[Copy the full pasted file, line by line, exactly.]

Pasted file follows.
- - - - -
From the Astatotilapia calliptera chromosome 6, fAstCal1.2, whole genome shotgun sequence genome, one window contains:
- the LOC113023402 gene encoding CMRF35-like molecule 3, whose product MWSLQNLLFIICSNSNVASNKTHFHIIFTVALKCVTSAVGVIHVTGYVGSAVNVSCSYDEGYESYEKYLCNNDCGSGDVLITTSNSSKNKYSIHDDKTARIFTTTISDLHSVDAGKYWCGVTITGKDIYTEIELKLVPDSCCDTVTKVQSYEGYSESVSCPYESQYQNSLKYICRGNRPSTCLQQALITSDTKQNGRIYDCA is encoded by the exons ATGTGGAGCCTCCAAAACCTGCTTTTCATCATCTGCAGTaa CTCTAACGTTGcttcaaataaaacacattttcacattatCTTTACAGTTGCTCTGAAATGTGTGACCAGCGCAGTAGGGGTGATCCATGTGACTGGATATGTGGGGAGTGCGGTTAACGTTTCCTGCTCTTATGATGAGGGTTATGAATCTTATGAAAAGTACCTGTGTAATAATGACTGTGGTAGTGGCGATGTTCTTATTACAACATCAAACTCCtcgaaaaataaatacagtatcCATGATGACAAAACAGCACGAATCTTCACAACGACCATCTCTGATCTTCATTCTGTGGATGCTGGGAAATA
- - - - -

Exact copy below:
From the Astatotilapia calliptera chromosome 6, fAstCal1.2, whole genome shotgun sequence genome, one window contains:
- the LOC113023402 gene encoding CMRF35-like molecule 3, whose product MWSLQNLLFIICSNSNVASNKTHFHIIFTVALKCVTSAVGVIHVTGYVGSAVNVSCSYDEGYESYEKYLCNNDCGSGDVLITTSNSSKNKYSIHDDKTARIFTTTISDLHSVDAGKYWCGVTITGKDIYTEIELKLVPDSCCDTVTKVQSYEGYSESVSCPYESQYQNSLKYICRGNRPSTCLQQALITSDTKQNGRIYDCA is encoded by the exons ATGTGGAGCCTCCAAAACCTGCTTTTCATCATCTGCAGTaa CTCTAACGTTGcttcaaataaaacacattttcacattatCTTTACAGTTGCTCTGAAATGTGTGACCAGCGCAGTAGGGGTGATCCATGTGACTGGATATGTGGGGAGTGCGGTTAACGTTTCCTGCTCTTATGATGAGGGTTATGAATCTTATGAAAAGTACCTGTGTAATAATGACTGTGGTAGTGGCGATGTTCTTATTACAACATCAAACTCCtcgaaaaataaatacagtatcCATGATGACAAAACAGCACGAATCTTCACAACGACCATCTCTGATCTTCATTCTGTGGATGCTGGGAAATA